Second quarter does look better than the first

“some difference of opinion about the second quarter and whether or not it will rebound from the first. Our view is first quarter continued the trend of having seasonal distortion in it. People are looking through that, second quarter does look better. Consumer spending in the first quarter was disappointing – that’s rebounding. Inflation data is disappointing, but other than that, jobless claims are the lowest since ’74, retail sales, industrial production, capex were decent. So I think if you smooth out the noise, the first half is going to be a 1.5 to 2% growth situation, which is pretty in line with our near-term historical averages, and so we’re, I would say, solid, not stellar but not reasons to be concerned at the moment. We’ll keep an eye obviously on the inflation data, and the Fed have said the same thing; but if you look forward and not spot, I think the general assumption is that will be somewhat transitory in nature too, so we’ll have to see about that. We’re seeing that in our businesses, so we’re seeing strong spend, we’re seeing decent loan demand, we’re seeing reasonably healthy capital markets activity, so it feels to us like it’s still a pretty constructive environment generally in the second quarter. While there are small pockets, so you know, auto sales have been a little softer over the last couple of months for maybe obvious reasons, then they’re pretty small and pretty modest in comparison to the bigger picture, so I think generally pretty healthy so far in second quarter. Nothing that we’re seeing in our client engagement, in the dialogue or in the activity is a foreboder of anything different from that at this point.”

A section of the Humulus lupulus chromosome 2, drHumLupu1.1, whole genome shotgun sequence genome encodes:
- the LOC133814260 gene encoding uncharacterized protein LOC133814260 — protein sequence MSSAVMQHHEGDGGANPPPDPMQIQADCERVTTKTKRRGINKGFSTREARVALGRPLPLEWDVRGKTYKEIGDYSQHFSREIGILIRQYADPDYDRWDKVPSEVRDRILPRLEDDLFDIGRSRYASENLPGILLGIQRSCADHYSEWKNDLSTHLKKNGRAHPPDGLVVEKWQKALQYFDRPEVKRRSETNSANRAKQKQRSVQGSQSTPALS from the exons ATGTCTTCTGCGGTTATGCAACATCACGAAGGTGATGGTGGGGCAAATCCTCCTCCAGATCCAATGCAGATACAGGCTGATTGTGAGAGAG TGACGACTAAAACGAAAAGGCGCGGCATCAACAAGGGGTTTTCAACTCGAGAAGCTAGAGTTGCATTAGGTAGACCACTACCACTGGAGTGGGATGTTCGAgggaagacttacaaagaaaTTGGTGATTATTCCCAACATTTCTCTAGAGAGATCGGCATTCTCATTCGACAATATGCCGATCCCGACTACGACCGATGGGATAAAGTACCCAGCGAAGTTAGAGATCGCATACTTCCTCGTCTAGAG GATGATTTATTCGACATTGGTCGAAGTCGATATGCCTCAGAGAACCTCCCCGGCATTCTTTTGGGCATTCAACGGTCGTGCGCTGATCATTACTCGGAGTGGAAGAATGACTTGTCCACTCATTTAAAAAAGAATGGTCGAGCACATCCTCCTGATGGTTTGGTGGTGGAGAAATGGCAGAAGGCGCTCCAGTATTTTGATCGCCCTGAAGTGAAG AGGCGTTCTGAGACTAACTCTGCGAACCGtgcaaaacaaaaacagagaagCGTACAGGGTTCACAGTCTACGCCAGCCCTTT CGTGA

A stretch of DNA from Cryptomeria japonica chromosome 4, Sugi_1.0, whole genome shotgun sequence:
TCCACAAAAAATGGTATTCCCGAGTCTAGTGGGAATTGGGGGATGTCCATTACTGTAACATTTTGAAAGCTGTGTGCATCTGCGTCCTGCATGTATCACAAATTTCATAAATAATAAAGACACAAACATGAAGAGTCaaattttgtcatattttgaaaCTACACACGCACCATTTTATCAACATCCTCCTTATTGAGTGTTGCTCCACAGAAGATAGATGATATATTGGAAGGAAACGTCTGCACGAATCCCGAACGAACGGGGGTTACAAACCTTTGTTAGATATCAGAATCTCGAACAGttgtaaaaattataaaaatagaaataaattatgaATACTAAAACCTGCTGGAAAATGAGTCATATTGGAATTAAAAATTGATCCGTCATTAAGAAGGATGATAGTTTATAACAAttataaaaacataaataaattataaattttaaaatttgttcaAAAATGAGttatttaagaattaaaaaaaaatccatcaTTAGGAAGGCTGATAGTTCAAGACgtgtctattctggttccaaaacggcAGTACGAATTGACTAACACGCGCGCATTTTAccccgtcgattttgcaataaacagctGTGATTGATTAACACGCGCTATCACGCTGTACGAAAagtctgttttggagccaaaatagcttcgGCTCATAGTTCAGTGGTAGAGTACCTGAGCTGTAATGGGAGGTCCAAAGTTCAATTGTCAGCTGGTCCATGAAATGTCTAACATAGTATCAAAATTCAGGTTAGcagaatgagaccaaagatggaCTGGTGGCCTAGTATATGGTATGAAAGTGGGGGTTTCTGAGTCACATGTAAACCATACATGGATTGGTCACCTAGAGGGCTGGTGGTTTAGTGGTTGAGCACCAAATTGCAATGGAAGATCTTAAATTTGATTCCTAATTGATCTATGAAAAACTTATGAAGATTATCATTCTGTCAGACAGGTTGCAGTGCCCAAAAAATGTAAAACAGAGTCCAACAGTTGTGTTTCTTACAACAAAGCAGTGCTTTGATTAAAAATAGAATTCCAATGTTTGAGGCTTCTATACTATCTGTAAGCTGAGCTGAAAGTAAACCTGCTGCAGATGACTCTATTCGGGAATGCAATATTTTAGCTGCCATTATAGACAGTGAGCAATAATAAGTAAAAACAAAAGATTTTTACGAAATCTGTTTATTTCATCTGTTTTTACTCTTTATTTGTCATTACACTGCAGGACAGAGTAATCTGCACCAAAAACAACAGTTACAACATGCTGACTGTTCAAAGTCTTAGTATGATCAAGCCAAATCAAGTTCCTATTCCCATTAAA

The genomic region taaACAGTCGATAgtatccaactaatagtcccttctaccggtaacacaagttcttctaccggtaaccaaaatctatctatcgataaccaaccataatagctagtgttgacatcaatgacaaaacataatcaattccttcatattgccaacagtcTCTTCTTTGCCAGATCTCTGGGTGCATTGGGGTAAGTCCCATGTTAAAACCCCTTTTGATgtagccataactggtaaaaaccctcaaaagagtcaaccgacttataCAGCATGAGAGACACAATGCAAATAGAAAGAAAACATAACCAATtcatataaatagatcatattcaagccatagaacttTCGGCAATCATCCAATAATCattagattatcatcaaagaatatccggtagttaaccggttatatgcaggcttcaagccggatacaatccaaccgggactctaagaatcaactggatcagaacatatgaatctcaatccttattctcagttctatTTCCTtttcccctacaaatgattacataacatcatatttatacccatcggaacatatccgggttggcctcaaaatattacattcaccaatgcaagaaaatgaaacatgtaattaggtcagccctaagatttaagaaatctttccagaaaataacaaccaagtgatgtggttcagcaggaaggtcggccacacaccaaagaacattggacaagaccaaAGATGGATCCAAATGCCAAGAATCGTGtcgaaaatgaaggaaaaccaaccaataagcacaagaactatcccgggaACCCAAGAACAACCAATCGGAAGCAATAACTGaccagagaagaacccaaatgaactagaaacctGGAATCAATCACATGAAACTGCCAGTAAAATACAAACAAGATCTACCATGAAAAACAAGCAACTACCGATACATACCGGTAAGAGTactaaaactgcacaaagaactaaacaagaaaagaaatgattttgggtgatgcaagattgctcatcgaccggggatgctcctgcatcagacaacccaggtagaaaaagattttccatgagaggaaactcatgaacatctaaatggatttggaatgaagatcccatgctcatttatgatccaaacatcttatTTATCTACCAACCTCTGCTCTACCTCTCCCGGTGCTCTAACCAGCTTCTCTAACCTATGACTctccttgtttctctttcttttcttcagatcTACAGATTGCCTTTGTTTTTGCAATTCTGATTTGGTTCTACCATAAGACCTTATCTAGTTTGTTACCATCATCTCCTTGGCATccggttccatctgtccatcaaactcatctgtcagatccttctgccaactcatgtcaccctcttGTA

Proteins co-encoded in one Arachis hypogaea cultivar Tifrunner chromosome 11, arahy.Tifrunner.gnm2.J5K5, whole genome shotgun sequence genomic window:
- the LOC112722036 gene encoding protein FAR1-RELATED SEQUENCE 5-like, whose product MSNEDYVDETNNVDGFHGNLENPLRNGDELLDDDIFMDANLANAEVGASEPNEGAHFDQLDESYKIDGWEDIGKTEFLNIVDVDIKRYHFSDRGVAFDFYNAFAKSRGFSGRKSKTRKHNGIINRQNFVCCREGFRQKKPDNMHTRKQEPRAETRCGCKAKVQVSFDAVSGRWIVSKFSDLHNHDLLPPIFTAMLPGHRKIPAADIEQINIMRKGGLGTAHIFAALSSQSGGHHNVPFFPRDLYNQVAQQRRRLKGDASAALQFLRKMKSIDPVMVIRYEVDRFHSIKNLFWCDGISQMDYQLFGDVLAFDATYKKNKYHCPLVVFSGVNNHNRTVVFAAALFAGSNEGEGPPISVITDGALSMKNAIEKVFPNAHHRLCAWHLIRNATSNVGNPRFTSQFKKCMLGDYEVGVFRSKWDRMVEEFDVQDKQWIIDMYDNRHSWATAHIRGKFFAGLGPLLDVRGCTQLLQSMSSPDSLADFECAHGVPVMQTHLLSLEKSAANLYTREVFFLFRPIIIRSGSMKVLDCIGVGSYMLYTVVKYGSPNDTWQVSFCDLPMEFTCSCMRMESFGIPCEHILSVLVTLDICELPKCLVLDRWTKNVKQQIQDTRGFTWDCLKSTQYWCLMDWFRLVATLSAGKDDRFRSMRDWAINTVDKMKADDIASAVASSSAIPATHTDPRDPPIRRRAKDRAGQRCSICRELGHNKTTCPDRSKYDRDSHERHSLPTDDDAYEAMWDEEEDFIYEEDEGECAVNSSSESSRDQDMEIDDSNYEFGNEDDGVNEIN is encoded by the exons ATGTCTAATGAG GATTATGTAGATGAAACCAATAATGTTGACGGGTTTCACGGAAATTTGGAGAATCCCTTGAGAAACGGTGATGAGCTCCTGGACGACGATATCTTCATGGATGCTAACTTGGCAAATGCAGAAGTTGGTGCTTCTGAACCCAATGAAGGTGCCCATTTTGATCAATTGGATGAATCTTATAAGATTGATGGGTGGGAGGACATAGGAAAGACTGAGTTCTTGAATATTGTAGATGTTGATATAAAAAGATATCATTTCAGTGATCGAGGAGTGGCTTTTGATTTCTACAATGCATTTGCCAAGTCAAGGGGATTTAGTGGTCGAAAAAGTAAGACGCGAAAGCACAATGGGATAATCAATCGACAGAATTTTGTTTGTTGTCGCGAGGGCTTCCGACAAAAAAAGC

I would say our central case for US rates is two hikes this year

“You know, I would say our central case for U.S. rates is two hikes this year, the Fed starts to shrink the balance sheet at the end of the year, slowly and under control such that it’s more in the background, so rates remain the major monetary policy tool that we’ll see a flatter but nevertheless somewhat normal yield curve, and that the 10-year will be, call it 2.75 at the end of this year. Maybe we’ll be wrong, but implies a 2.40 so you pick your number. We’re not seeing it going down.”

Consumers are in good shape

“consumers are in very good shape. Their balance sheets are repaired, they’re pretty liquid, their debt to income ratios are pretty low, debt service burdens are pretty well insulated from interest rate hikes because interest rates have been low forever, and they’ve been able to refi debt at–term out at low rates. I know that someone mentioned yesterday that the household debt burden has gone back to peak levels, but meanwhile GDP has gone up by 30%, so as a relative to income measure, it’s low.”